The National Republican Congressional Committee launched an attack ad earlier this month aimed at the Democratic candidate for Florida Congressional District 26, Debbie Mucarsel-Powell.
Focused on alleged connections with Ukrainian oligarch Ihor Kolomoisky, the ad failed to mention that Republican candidate Carlos Curbelo is in no position to cast stones. Curbelo has kept the client list of his lobbying firm hidden from the public by putting the company in his wife’s name.
Who is Ihor Kolomoisky?
The NRCC political advertisement prominently features Ukrainian billionaire Ihor Kolomoisky (described as a “Ukranian shady militia leader”). It alleges that a Kolomoisky-owned busineses paid Mucarsel-Powell’s family $700,000, and that Kolomoisky associates have donated thousands to Mucarsel-Powell’s campaign. Like all good propaganda, there is some truth to the allegations. But not a huge amount.
As is normal for Ukrainian oligarchs, Kolomoisky is regularly questioned about both the source of his fortune, and how he chooses to spend it.
He is a well-known supporter of former Ukrainian prime minister Yulia Tymoshenko – a prominent leader in the 2004 pro-western Orange Revolution. In the pre-Trump Republican party, this would have generally been seen as a good thing.
The oligarch may have militia connections, but he does not exactly lead one. According to Forbes, the Kolomoisky-founded bank, Privatbank once maintained its own quasi-military force. This unit used thuggish tactics to force through business deals that were in the bank’s interest, giving new meaning to the term “hostile takeover.”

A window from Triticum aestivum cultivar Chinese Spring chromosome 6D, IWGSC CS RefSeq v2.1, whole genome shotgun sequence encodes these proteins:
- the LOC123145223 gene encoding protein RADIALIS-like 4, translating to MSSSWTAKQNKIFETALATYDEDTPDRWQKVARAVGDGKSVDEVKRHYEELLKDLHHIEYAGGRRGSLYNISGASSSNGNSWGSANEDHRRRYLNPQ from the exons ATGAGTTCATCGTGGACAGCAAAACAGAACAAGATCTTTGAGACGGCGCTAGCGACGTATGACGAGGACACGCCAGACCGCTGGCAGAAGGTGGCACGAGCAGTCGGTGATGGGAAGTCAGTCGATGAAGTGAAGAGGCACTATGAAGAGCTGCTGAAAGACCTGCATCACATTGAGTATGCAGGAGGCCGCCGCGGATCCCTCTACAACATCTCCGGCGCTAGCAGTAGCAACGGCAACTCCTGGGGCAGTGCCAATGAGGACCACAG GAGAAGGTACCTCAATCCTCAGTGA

Kolomoisky has received criticism for militia-type activity from the pro-Kremlin separatist enclave in Crimea. The unrecognized local regime accused Kolomoisky of “using prohibited methods of war” and confiscated $18 million of his assets.
Ukrainian politics is murky, and one would be hard-pressed to find any oligarchs not embroiled in controversy (just ask Paul Manafort). But there is generally a divide between the pro-western and pro-Russian groups. The causes Kolomoisky backs are in direct opposition to pro-Kremlin parties and the Russian forces currently occupying much of the country.
Until recently, having ties to pro-Western, anti-Kremlin forces in the Ukraine would be seen as broadly positive in most Republican circles. Now, the NRCC is trying to smear Debbie Mucarsel-Powell for having a connection to one of Putin’s enemies.
Debbie Mucarsel-Powell and the Ukrainian connection
The attack ad is correct in its assertion that Ihor Kholomoisky and Debbie Mucarsel-Powell have a connection, but it is not necessarily a very direct one.
Mucarsel-Powell and her husband received $700,00 in legal fees from a Miami-based metal firm Felman Trading. According to reports in the Daily Beast, Felman Trading is a wholly owned subsidiary of Georgian-American Alloys, partly owned by Kolomoisky. And husband Robert Powell may represent other high-value clients owned partly by Kolomoisky.